Seed World

Protect What’s in the Seed

It takes more than good genetics to maximize the value of today’s seed varieties

Breeders spend years and millions of dollars researching new seed varieties. Each genetic advancement holds opportunity — one that farmers and seed companies fight to protect.

What’s the first line of defense to protect seed from insects, fungi and nematodes? Seed treatment, and every component in that treatment plays a critical role – including the colorants, polymers and coatings.

For example, the Agrocer® line of colors, polymers and seed coating technology by Clariant, undergoes rigorous testing to help deliver the seed’s inherent yield potential. Before Agrocer seed technologies reach the treater, they’ve been tested hundreds of times for up to three years.

“The degree we evaluate products for safety and performance is a differentiator for us – we pay strict attention to how our products interact with seed treatment blends and if there is any interaction with the crop,” says John Kibbee, vice president of technology for Standard Colors, North American partner with Clariant.

Protect Seed Performance

Testing is the cornerstone of the seed industry – it provides promise to farmers, peace of mind for companies and valuable information that can be used in sales and product positioning. Seed treatment is no different.

“Probably the biggest thing we focus on in the seed world is the principle that having no negative impact on germination,” says Kevin Brost, Standard Colors vice president of marketing and business development. “It is the single most important aspect of anything added to the seed.”

Just like seed manufacturers test for germination, the group performs standard and cold germination tests. The goal? To ensure there is no drop in germination or vigor from using Agrocer products, so the crops emerge healthy and strong.

“We also do long-term storage testing based on the crop,” Kibbee says. “This test can take up to 24-months.”

For seed treated and stored, this helps ensure no negative impact during storage. Not only will the color stay vibrant, but the seed’s performance metrics also stay unchanged.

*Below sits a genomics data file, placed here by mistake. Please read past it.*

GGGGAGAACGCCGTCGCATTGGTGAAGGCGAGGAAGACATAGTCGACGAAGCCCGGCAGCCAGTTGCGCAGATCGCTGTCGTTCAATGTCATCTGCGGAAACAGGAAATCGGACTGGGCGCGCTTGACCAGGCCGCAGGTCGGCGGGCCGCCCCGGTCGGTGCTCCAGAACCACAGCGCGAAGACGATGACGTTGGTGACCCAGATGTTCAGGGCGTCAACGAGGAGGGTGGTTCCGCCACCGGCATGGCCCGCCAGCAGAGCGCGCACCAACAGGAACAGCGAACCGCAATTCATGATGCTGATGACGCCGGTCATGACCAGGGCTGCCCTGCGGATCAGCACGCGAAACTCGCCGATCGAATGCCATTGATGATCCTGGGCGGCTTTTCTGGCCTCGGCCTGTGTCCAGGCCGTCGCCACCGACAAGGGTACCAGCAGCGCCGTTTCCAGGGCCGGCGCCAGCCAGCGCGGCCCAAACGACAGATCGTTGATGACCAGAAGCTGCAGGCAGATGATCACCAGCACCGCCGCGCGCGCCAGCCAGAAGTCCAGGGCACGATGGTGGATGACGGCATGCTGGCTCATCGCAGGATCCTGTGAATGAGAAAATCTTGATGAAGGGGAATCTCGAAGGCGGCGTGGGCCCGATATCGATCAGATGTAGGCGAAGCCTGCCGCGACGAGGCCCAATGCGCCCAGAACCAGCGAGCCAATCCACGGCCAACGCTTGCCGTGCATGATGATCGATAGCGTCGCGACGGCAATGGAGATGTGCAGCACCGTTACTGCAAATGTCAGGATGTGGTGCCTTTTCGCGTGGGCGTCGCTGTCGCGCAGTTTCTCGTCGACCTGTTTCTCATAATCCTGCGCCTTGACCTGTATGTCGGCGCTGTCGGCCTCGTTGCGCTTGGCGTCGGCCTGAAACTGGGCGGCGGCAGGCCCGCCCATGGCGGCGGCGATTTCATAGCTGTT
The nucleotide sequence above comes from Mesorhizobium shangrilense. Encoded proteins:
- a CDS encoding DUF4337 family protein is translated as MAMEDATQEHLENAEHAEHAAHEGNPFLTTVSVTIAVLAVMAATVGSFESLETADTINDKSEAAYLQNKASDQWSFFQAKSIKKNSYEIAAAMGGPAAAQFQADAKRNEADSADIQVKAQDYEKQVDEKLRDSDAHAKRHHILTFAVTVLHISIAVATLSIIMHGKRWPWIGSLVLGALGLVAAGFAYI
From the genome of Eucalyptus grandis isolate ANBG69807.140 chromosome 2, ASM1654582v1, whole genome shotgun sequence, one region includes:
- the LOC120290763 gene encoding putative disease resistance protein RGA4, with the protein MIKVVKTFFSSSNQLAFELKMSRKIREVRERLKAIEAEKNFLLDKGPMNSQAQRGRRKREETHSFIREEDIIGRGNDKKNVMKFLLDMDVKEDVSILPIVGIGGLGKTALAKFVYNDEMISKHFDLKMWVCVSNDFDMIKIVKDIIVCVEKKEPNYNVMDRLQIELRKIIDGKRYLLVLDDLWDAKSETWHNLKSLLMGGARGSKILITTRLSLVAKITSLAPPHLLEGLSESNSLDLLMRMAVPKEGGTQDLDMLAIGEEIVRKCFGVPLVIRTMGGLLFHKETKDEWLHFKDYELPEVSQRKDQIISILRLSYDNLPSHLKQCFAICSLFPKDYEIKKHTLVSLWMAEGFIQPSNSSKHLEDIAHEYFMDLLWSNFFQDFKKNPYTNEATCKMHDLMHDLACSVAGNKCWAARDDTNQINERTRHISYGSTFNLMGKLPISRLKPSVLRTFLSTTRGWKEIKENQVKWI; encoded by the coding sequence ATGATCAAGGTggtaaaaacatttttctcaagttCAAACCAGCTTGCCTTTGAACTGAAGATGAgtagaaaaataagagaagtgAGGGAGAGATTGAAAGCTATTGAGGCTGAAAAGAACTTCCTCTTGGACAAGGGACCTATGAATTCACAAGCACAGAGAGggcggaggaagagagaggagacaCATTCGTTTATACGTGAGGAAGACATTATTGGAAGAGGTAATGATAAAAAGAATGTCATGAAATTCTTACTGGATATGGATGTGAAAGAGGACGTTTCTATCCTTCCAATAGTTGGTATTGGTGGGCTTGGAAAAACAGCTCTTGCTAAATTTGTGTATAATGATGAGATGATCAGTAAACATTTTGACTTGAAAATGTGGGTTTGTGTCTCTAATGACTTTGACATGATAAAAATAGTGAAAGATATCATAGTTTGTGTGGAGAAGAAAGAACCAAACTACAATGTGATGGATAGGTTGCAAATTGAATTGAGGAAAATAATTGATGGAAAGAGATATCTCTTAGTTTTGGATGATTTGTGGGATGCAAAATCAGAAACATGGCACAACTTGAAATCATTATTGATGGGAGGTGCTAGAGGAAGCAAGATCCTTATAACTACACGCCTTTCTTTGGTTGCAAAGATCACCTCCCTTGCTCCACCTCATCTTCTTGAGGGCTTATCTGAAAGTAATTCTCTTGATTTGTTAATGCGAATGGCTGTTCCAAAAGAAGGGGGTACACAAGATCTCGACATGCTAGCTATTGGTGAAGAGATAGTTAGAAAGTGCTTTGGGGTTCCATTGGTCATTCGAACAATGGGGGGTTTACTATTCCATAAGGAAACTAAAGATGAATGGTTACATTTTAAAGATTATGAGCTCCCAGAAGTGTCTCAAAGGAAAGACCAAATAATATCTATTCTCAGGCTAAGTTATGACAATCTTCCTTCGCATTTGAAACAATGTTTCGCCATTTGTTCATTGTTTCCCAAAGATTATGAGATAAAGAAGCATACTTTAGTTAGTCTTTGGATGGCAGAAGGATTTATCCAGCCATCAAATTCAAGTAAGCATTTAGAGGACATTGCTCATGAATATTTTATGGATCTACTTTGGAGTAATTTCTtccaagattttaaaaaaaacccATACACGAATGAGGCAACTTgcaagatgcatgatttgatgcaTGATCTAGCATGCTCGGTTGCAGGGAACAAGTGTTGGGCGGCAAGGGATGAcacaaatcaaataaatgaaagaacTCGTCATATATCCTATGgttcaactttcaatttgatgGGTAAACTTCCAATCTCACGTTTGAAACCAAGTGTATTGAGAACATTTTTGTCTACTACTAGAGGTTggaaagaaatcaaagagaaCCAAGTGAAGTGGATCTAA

“Applying seed treatment is only the start,” Brost says. “It has to say stay with the seed, in proper dosage and coverage throughout the journey from production facility to field. Today’s use of color and coatings also provides a brand identity to the seed variety and its treatments, adding and showing visible value for easy identification, avoiding errors and giving growers confidence in their purchase.”

The team takes a wide variety of factors into consideration when testing for overall field and treating performance, including: 

  • Flow – confirms the seed treatment blend will not get caught up in seed treaters.
  • Bridging – ensures formula is right to avoid clumping and bridging. 
  • Retention – a test to make sure fungicides, insecticides and biologicals stay adhered to the seed.
  • Plantability – proves the treated seed in the planter achieves accurate rates, placement and depth.

With today’s high-yield expectations, it’s important to note that more than just genetics go into producing a crop. Seed technology is only expanding and seed treatment – down to every last active and inert ingredient – plays a big role.

“Ultimately, our goal is that every customer, from multi-national seed companies, to farmers who treat seed on their own farms, have the same great experience,” says Mark Self, Clariant market segment manager-special applications. “From color to seed flow, we’re doing all we can to ensure everything works together to help the farmer.”

It takes extra time and money, but testing is a critical part of Standard Colors’ and Clariant’s commitment to ensuring the highest quality and consistency across products and crops. 

To learn more, visit or contact Kevin Brost at 406-204-4404 or

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